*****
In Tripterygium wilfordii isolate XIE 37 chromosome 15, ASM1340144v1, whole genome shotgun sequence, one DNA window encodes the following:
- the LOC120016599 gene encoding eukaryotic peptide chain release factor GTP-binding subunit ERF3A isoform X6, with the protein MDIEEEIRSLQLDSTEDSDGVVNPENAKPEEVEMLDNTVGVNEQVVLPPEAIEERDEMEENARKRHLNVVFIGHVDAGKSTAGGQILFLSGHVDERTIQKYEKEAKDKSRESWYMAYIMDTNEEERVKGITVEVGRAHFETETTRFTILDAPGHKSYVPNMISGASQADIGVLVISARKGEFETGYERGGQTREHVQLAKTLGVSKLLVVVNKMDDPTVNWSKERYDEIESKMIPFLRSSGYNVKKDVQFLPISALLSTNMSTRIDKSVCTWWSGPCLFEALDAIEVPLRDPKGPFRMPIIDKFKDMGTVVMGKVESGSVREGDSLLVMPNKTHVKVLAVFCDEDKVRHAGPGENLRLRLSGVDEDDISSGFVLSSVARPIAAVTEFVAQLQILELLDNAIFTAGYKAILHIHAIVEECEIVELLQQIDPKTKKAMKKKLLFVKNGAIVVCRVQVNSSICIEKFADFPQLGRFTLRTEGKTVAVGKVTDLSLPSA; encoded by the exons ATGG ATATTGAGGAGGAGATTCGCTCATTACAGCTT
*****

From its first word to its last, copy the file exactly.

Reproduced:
In Tripterygium wilfordii isolate XIE 37 chromosome 15, ASM1340144v1, whole genome shotgun sequence, one DNA window encodes the following:
- the LOC120016599 gene encoding eukaryotic peptide chain release factor GTP-binding subunit ERF3A isoform X6, with the protein MDIEEEIRSLQLDSTEDSDGVVNPENAKPEEVEMLDNTVGVNEQVVLPPEAIEERDEMEENARKRHLNVVFIGHVDAGKSTAGGQILFLSGHVDERTIQKYEKEAKDKSRESWYMAYIMDTNEEERVKGITVEVGRAHFETETTRFTILDAPGHKSYVPNMISGASQADIGVLVISARKGEFETGYERGGQTREHVQLAKTLGVSKLLVVVNKMDDPTVNWSKERYDEIESKMIPFLRSSGYNVKKDVQFLPISALLSTNMSTRIDKSVCTWWSGPCLFEALDAIEVPLRDPKGPFRMPIIDKFKDMGTVVMGKVESGSVREGDSLLVMPNKTHVKVLAVFCDEDKVRHAGPGENLRLRLSGVDEDDISSGFVLSSVARPIAAVTEFVAQLQILELLDNAIFTAGYKAILHIHAIVEECEIVELLQQIDPKTKKAMKKKLLFVKNGAIVVCRVQVNSSICIEKFADFPQLGRFTLRTEGKTVAVGKVTDLSLPSA; encoded by the exons ATGG ATATTGAGGAGGAGATTCGCTCATTACAGCTT